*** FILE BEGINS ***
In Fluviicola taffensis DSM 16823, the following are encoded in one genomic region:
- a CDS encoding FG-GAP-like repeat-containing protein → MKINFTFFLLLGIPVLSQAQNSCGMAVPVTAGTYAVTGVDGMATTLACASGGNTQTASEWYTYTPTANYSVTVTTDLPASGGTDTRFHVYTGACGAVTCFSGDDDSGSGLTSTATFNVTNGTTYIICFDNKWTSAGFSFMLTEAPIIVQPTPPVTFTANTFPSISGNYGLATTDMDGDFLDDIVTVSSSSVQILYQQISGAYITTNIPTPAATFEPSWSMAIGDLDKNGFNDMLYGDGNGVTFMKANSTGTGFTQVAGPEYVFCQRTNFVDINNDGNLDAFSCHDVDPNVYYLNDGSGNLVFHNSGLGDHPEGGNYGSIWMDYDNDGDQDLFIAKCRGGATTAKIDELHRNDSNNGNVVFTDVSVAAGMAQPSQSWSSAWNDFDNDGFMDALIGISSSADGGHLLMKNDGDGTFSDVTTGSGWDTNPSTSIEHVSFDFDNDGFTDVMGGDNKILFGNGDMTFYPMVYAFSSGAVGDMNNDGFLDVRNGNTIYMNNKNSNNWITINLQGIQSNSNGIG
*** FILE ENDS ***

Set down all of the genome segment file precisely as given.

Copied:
In Fluviicola taffensis DSM 16823, the following are encoded in one genomic region:
- a CDS encoding FG-GAP-like repeat-containing protein → MKINFTFFLLLGIPVLSQAQNSCGMAVPVTAGTYAVTGVDGMATTLACASGGNTQTASEWYTYTPTANYSVTVTTDLPASGGTDTRFHVYTGACGAVTCFSGDDDSGSGLTSTATFNVTNGTTYIICFDNKWTSAGFSFMLTEAPIIVQPTPPVTFTANTFPSISGNYGLATTDMDGDFLDDIVTVSSSSVQILYQQISGAYITTNIPTPAATFEPSWSMAIGDLDKNGFNDMLYGDGNGVTFMKANSTGTGFTQVAGPEYVFCQRTNFVDINNDGNLDAFSCHDVDPNVYYLNDGSGNLVFHNSGLGDHPEGGNYGSIWMDYDNDGDQDLFIAKCRGGATTAKIDELHRNDSNNGNVVFTDVSVAAGMAQPSQSWSSAWNDFDNDGFMDALIGISSSADGGHLLMKNDGDGTFSDVTTGSGWDTNPSTSIEHVSFDFDNDGFTDVMGGDNKILFGNGDMTFYPMVYAFSSGAVGDMNNDGFLDVRNGNTIYMNNKNSNNWITINLQGIQSNSNGIG